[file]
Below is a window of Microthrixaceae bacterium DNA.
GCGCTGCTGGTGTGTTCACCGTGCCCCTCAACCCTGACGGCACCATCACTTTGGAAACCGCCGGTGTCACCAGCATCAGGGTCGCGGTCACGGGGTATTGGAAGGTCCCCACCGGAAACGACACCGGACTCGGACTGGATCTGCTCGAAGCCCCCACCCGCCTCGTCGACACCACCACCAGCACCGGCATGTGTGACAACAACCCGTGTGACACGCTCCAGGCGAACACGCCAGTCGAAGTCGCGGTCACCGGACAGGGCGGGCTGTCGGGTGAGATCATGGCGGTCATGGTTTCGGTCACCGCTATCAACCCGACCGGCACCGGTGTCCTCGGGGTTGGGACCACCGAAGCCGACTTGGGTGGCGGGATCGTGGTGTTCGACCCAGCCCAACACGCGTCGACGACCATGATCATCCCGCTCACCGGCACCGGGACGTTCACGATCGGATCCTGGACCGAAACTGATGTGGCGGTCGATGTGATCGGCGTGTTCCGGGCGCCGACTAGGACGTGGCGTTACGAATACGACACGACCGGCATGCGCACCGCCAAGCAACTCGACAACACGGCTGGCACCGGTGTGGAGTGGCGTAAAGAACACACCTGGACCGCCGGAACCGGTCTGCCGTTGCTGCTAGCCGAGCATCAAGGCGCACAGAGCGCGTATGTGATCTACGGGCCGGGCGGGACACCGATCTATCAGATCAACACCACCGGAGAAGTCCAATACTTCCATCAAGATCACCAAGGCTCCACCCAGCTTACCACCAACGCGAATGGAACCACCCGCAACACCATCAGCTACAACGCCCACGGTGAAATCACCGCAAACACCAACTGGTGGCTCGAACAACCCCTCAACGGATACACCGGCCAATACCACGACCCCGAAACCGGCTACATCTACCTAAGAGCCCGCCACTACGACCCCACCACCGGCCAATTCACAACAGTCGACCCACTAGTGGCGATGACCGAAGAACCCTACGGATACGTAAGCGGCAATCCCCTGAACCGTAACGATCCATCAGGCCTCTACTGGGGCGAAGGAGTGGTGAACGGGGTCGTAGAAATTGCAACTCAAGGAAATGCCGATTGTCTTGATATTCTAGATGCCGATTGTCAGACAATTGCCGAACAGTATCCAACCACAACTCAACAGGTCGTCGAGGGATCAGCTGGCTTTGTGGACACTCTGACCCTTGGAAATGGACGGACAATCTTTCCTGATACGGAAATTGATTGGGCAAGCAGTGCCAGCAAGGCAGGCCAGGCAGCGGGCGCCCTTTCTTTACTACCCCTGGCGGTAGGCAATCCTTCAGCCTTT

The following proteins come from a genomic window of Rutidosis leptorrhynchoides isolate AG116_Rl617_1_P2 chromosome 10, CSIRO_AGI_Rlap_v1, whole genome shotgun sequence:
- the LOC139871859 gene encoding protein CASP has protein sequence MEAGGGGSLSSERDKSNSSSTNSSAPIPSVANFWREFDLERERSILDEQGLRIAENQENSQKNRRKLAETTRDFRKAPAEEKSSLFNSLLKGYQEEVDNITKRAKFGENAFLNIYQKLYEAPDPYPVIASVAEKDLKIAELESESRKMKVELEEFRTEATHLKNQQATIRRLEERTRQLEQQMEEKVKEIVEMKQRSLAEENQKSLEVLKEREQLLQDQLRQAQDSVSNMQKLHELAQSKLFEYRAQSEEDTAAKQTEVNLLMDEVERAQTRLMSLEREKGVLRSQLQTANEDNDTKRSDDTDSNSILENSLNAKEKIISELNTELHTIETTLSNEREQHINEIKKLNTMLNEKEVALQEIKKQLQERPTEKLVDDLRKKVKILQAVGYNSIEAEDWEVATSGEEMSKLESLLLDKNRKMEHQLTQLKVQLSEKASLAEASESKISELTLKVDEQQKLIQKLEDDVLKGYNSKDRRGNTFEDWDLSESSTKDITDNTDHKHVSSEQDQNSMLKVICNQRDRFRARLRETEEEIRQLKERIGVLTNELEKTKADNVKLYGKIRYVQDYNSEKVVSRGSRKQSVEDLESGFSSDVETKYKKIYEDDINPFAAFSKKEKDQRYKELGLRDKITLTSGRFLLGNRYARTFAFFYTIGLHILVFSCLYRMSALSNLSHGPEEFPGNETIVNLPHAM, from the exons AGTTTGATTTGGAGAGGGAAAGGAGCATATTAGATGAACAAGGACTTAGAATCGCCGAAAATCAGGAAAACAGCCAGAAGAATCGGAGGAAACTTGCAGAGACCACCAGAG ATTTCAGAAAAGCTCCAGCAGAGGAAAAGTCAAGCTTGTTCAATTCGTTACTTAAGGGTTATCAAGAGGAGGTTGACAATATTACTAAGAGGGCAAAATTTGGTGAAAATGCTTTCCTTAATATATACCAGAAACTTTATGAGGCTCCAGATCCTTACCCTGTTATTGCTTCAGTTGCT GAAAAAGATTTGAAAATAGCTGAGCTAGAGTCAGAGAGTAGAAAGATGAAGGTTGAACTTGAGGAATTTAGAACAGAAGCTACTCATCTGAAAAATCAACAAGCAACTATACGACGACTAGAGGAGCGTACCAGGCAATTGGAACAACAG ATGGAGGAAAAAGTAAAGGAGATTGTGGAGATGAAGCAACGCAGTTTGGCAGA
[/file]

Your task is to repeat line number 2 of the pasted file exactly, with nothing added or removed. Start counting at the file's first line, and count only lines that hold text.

GCGCTGCTGGTGTGTTCACCGTGCCCCTCAACCCTGACGGCACCATCACTTTGGAAACCGCCGGTGTCACCAGCATCAGGGTCGCGGTCACGGGGTATTGGAAGGTCCCCACCGGAAACGACACCGGACTCGGACTGGATCTGCTCGAAGCCCCCACCCGCCTCGTCGACACCACCACCAGCACCGGCATGTGTGACAACAACCCGTGTGACACGCTCCAGGCGAACACGCCAGTCGAAGTCGCGGTCACCGGACAGGGCGGGCTGTCGGGTGAGATCATGGCGGTCATGGTTTCGGTCACCGCTATCAACCCGACCGGCACCGGTGTCCTCGGGGTTGGGACCACCGAAGCCGACTTGGGTGGCGGGATCGTGGTGTTCGACCCAGCCCAACACGCGTCGACGACCATGATCATCCCGCTCACCGGCACCGGGACGTTCACGATCGGATCCTGGACCGAAACTGATGTGGCGGTCGATGTGATCGGCGTGTTCCGGGCGCCGACTAGGACGTGGCGTTACGAATACGACACGACCGGCATGCGCACCGCCAAGCAACTCGACAACACGGCTGGCACCGGTGTGGAGTGGCGTAAAGAACACACCTGGACCGCCGGAACCGGTCTGCCGTTGCTGCTAGCCGAGCATCAAGGCGCACAGAGCGCGTATGTGATCTACGGGCCGGGCGGGACACCGATCTATCAGATCAACACCACCGGAGAAGTCCAATACTTCCATCAAGATCACCAAGGCTCCACCCAGCTTACCACCAACGCGAATGGAACCACCCGCAACACCATCAGCTACAACGCCCACGGTGAAATCACCGCAAACACCAACTGGTGGCTCGAACAACCCCTCAACGGATACACCGGCCAATACCACGACCCCGAAACCGGCTACATCTACCTAAGAGCCCGCCACTACGACCCCACCACCGGCCAATTCACAACAGTCGACCCACTAGTGGCGATGACCGAAGAACCCTACGGATACGTAAGCGGCAATCCCCTGAACCGTAACGATCCATCAGGCCTCTACTGGGGCGAAGGAGTGGTGAACGGGGTCGTAGAAATTGCAACTCAAGGAAATGCCGATTGTCTTGATATTCTAGATGCCGATTGTCAGACAATTGCCGAACAGTATCCAACCACAACTCAACAGGTCGTCGAGGGATCAGCTGGCTTTGTGGACACTCTGACCCTTGGAAATGGACGGACAATCTTTCCTGATACGGAAATTGATTGGGCAAGCAGTGCCAGCAAGGCAGGCCAGGCAGCGGGCGCCCTTTCTTTACTACCCCTGGCGGTAGGCAATCCTTCAGCCTTT